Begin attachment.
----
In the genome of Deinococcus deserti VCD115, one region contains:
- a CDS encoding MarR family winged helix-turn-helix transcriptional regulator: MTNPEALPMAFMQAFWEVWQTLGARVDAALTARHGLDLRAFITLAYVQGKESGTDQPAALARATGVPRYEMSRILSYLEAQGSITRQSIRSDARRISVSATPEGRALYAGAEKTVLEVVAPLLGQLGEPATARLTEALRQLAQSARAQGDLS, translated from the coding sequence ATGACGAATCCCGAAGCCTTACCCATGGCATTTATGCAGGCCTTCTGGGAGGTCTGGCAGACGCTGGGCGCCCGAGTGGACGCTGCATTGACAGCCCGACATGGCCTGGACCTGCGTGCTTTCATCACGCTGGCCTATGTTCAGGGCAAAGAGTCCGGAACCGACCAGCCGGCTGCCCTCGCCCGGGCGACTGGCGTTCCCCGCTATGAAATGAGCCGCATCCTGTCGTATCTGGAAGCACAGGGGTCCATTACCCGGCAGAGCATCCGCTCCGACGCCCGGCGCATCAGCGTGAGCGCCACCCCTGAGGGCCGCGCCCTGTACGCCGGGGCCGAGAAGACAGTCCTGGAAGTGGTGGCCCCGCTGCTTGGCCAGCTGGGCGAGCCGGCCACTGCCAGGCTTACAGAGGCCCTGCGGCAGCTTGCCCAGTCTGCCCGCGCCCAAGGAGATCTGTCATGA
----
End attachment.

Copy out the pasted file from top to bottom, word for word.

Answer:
In the genome of Deinococcus deserti VCD115, one region contains:
- a CDS encoding MarR family winged helix-turn-helix transcriptional regulator: MTNPEALPMAFMQAFWEVWQTLGARVDAALTARHGLDLRAFITLAYVQGKESGTDQPAALARATGVPRYEMSRILSYLEAQGSITRQSIRSDARRISVSATPEGRALYAGAEKTVLEVVAPLLGQLGEPATARLTEALRQLAQSARAQGDLS, translated from the coding sequence ATGACGAATCCCGAAGCCTTACCCATGGCATTTATGCAGGCCTTCTGGGAGGTCTGGCAGACGCTGGGCGCCCGAGTGGACGCTGCATTGACAGCCCGACATGGCCTGGACCTGCGTGCTTTCATCACGCTGGCCTATGTTCAGGGCAAAGAGTCCGGAACCGACCAGCCGGCTGCCCTCGCCCGGGCGACTGGCGTTCCCCGCTATGAAATGAGCCGCATCCTGTCGTATCTGGAAGCACAGGGGTCCATTACCCGGCAGAGCATCCGCTCCGACGCCCGGCGCATCAGCGTGAGCGCCACCCCTGAGGGCCGCGCCCTGTACGCCGGGGCCGAGAAGACAGTCCTGGAAGTGGTGGCCCCGCTGCTTGGCCAGCTGGGCGAGCCGGCCACTGCCAGGCTTACAGAGGCCCTGCGGCAGCTTGCCCAGTCTGCCCGCGCCCAAGGAGATCTGTCATGA